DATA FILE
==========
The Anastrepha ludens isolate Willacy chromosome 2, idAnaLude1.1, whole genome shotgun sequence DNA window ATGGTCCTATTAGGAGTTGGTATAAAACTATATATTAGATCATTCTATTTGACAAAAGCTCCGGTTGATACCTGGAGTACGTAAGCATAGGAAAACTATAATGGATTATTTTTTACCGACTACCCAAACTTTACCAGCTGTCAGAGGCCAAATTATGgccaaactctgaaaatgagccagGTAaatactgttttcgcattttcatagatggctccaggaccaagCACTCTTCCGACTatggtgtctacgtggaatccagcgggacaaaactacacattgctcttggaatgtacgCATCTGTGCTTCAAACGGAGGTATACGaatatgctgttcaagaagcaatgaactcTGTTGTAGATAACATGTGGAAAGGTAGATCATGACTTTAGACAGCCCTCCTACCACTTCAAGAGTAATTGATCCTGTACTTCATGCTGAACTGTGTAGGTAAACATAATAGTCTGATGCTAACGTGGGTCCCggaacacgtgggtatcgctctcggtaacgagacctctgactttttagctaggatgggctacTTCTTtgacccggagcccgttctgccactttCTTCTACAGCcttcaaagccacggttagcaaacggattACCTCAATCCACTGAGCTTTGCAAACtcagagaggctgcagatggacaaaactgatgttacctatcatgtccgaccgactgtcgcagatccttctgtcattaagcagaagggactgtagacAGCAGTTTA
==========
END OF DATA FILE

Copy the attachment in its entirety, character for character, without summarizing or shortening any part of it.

The Anastrepha ludens isolate Willacy chromosome 2, idAnaLude1.1, whole genome shotgun sequence DNA window ATGGTCCTATTAGGAGTTGGTATAAAACTATATATTAGATCATTCTATTTGACAAAAGCTCCGGTTGATACCTGGAGTACGTAAGCATAGGAAAACTATAATGGATTATTTTTTACCGACTACCCAAACTTTACCAGCTGTCAGAGGCCAAATTATGgccaaactctgaaaatgagccagGTAaatactgttttcgcattttcatagatggctccaggaccaagCACTCTTCCGACTatggtgtctacgtggaatccagcgggacaaaactacacattgctcttggaatgtacgCATCTGTGCTTCAAACGGAGGTATACGaatatgctgttcaagaagcaatgaactcTGTTGTAGATAACATGTGGAAAGGTAGATCATGACTTTAGACAGCCCTCCTACCACTTCAAGAGTAATTGATCCTGTACTTCATGCTGAACTGTGTAGGTAAACATAATAGTCTGATGCTAACGTGGGTCCCggaacacgtgggtatcgctctcggtaacgagacctctgactttttagctaggatgggctacTTCTTtgacccggagcccgttctgccactttCTTCTACAGCcttcaaagccacggttagcaaacggattACCTCAATCCACTGAGCTTTGCAAACtcagagaggctgcagatggacaaaactgatgttacctatcatgtccgaccgactgtcgcagatccttctgtcattaagcagaagggactgtagacAGCAGTTTA